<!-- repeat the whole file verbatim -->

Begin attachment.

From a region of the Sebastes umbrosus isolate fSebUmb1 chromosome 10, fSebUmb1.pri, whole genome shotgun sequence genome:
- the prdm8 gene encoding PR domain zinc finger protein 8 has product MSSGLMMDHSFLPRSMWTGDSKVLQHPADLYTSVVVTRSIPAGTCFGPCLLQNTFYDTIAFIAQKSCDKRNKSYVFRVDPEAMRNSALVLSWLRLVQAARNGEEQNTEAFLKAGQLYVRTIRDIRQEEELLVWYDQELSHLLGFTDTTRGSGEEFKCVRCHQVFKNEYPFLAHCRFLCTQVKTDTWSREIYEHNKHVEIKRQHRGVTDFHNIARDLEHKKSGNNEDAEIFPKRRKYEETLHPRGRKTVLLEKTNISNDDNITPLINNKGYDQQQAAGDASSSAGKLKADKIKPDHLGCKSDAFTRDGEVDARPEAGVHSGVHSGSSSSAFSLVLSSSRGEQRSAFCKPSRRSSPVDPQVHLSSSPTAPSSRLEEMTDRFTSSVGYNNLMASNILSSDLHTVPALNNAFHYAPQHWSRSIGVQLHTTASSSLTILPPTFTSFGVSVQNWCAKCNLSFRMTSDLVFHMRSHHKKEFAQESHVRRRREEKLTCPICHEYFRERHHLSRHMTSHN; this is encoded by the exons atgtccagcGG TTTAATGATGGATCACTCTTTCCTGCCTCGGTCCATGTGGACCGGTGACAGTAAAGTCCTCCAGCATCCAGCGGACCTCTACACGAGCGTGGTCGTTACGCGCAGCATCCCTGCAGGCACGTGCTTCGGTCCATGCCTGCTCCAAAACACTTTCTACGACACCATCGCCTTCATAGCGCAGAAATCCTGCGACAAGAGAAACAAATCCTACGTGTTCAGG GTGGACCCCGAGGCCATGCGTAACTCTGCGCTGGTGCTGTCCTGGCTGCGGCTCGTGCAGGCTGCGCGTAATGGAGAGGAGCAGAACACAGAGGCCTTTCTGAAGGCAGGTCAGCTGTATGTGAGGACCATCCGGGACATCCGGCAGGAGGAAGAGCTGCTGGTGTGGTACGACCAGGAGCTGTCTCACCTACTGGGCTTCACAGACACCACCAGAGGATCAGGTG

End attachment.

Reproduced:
From a region of the Sebastes umbrosus isolate fSebUmb1 chromosome 10, fSebUmb1.pri, whole genome shotgun sequence genome:
- the prdm8 gene encoding PR domain zinc finger protein 8 has product MSSGLMMDHSFLPRSMWTGDSKVLQHPADLYTSVVVTRSIPAGTCFGPCLLQNTFYDTIAFIAQKSCDKRNKSYVFRVDPEAMRNSALVLSWLRLVQAARNGEEQNTEAFLKAGQLYVRTIRDIRQEEELLVWYDQELSHLLGFTDTTRGSGEEFKCVRCHQVFKNEYPFLAHCRFLCTQVKTDTWSREIYEHNKHVEIKRQHRGVTDFHNIARDLEHKKSGNNEDAEIFPKRRKYEETLHPRGRKTVLLEKTNISNDDNITPLINNKGYDQQQAAGDASSSAGKLKADKIKPDHLGCKSDAFTRDGEVDARPEAGVHSGVHSGSSSSAFSLVLSSSRGEQRSAFCKPSRRSSPVDPQVHLSSSPTAPSSRLEEMTDRFTSSVGYNNLMASNILSSDLHTVPALNNAFHYAPQHWSRSIGVQLHTTASSSLTILPPTFTSFGVSVQNWCAKCNLSFRMTSDLVFHMRSHHKKEFAQESHVRRRREEKLTCPICHEYFRERHHLSRHMTSHN; this is encoded by the exons atgtccagcGG TTTAATGATGGATCACTCTTTCCTGCCTCGGTCCATGTGGACCGGTGACAGTAAAGTCCTCCAGCATCCAGCGGACCTCTACACGAGCGTGGTCGTTACGCGCAGCATCCCTGCAGGCACGTGCTTCGGTCCATGCCTGCTCCAAAACACTTTCTACGACACCATCGCCTTCATAGCGCAGAAATCCTGCGACAAGAGAAACAAATCCTACGTGTTCAGG GTGGACCCCGAGGCCATGCGTAACTCTGCGCTGGTGCTGTCCTGGCTGCGGCTCGTGCAGGCTGCGCGTAATGGAGAGGAGCAGAACACAGAGGCCTTTCTGAAGGCAGGTCAGCTGTATGTGAGGACCATCCGGGACATCCGGCAGGAGGAAGAGCTGCTGGTGTGGTACGACCAGGAGCTGTCTCACCTACTGGGCTTCACAGACACCACCAGAGGATCAGGTG